For the third year in a row, President Donald Trump has proposed nearly wiping out funding for the Great Lakes preservation program. And yet on Thursday night, less than a month after proposing to slash 90 percent the initiative’s budget, Trump told supporters at a rally in Michigan that he would fund the program.
The reality is, Congress controls the federal purse strings and has in the past disregarded his calls for those sharp cuts, instead continuing to approve the funding at higher levels. A key appropriator called Trump’s assertions that he supports the program “phony.”
The White House’s budget blueprint released March 11 proposed funding the Great Lakes Restoration Initiative at $30 million, down from the $300 million Congress approved last year.
But while speaking before supporters in Michigan, Trump did an about-face, saying he supports the lakes.
Watch: Trump’s Great Lakes backtrack
“They are big, very deep . . . record deepness, right?” he said. “And I’m going to get, in honor of my friends, full funding of $300 million for the Great Lakes restoration, which you’ve been trying to get for over 30 years.”
Not only are the Great Lakes not among the world’s deepest, the multi-agency initiative to conserve the region only begun in 2010. The initiative was founded to boost efforts to protect and restore what is considered the largest system of fresh surface water in the world, covering Lakes Superior, Michigan, Huron, Erie, and Ontario.
Congress approved $475 million for the program in its first year and has funded the initiative at around $300 million every year since.
“Three years in a row, President Trump’s budget proposals have gutted Great Lakes funding -- but last night in Michigan, we’re supposed to believe he started caring?” House Appropriations’ Interior-Environment Subcommittee Chairwoman Betty McCollum told CQ through an aide. “It’s phony.”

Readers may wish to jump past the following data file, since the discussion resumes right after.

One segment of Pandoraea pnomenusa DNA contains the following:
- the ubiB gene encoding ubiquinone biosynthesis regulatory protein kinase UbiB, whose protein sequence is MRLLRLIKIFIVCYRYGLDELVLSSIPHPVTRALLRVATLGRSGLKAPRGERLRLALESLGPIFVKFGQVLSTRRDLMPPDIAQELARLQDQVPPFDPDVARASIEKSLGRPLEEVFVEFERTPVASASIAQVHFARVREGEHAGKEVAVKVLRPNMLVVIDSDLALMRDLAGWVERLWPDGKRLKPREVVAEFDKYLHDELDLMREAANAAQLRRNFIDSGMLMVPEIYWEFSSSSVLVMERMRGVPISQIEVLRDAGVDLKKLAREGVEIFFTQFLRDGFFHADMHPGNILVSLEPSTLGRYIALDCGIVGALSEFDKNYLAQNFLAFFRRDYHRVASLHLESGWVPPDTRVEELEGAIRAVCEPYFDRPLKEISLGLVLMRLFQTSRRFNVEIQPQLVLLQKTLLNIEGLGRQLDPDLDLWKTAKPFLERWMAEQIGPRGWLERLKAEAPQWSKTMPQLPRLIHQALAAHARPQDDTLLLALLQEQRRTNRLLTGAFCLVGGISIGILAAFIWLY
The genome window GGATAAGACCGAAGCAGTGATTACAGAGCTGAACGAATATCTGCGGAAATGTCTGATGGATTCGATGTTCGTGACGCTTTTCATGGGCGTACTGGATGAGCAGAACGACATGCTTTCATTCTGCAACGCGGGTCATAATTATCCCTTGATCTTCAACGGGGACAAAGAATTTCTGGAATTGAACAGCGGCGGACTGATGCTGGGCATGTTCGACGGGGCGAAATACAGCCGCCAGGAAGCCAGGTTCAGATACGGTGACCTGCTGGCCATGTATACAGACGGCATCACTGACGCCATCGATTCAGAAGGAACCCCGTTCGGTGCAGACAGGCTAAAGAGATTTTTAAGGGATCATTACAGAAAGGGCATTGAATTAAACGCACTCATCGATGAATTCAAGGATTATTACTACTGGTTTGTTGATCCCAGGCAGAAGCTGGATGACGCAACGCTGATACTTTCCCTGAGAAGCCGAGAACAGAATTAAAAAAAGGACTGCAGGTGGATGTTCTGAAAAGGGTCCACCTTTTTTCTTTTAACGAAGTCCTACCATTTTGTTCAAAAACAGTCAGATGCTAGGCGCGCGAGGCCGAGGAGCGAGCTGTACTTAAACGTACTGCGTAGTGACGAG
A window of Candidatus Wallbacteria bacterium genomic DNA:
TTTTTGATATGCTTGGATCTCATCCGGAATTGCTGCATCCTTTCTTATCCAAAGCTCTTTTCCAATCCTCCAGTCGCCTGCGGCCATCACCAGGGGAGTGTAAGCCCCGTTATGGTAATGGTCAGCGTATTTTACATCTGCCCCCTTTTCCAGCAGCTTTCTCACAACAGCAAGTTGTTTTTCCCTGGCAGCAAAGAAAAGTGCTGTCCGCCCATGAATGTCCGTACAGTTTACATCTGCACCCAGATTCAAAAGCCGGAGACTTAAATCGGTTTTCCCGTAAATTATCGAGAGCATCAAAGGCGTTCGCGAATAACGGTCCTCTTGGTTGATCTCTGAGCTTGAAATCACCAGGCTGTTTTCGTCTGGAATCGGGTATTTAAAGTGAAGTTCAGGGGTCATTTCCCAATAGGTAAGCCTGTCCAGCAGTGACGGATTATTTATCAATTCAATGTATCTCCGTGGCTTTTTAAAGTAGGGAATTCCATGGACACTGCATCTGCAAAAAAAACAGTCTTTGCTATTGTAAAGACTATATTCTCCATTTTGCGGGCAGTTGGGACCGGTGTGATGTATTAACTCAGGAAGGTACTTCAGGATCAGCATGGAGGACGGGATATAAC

The Great Lakes’ shorelines are shared by the states of Illinois, Indiana, Michigan, Minnesota, New York, Ohio, Pennsylvania and Wisconsin and their conservation programs enjoys bipartisan support, even in a deeply divided Congress. Five of those states voted for Trump in 2016.
The restoration effort is overseen by several agencies, including the EPA, the National Park Service and the Army Corps of Engineers along with state and local authorities. The program was founded to protect the area’s ecosystem, including combating invasive species, preserving wildlife habitats and controlling pollution.
The lakes provide drinking water for more than 48 million people in the U.S. and Canada, and directly create more than 1.5 million jobs and $60 billion in wages yearly, according to the Great Lakes Commission. The lakes are also a habitat for more than 3,500 plant and animal species.
Both Democrats and Republicans have scolded the Trump administration for wanting to nearly decimate its funding.
“As a senior member of the Appropriations Committee, which approves funding for the Great Lakes Restoration Initiative, I would have never allowed Trump’s gutting of GLRI to make it through Congress without a fight,” Rep. Marcy Kaptur, D-Ohio, who is also chairwoman of the Energy-Water Appropriations Subcommittee. “It’s an insult to the 30 million people who rely on the Great Lakes that he would even put such a disastrous proposal on the table.”
Ohio Republicans Sen. Rob Portman and Rep. David Joyce have also spoken up against Trump’s proposal to cut funding for the program. Joyce has said the budget request does not treat the Great Lakes as the as the “natural treasure’ they are.
“You can call me a one-trick pony about the Great Lakes, but this program is very important for me,” Joyce, who is ranking member on the House Appropriation’s Interior-Environment Subcommittee, said at a Tuesday hearing to examine the president’s budget request.
Appropriators, who will consider Trump’s budget proposal as they write the fiscal 2020 Interior-Environment funding bill, have already indicated they will disregard the calls for a cut.
“Democrats and Republicans in Congress will fully fund Great Lakes restoration like we have in the past, and we will hold this administration accountable for implementing the law,” McCollum said. “President Trump can proclaim what he wants, but the power to allocate taxpayer dollars is squarely in the hands of Congress.”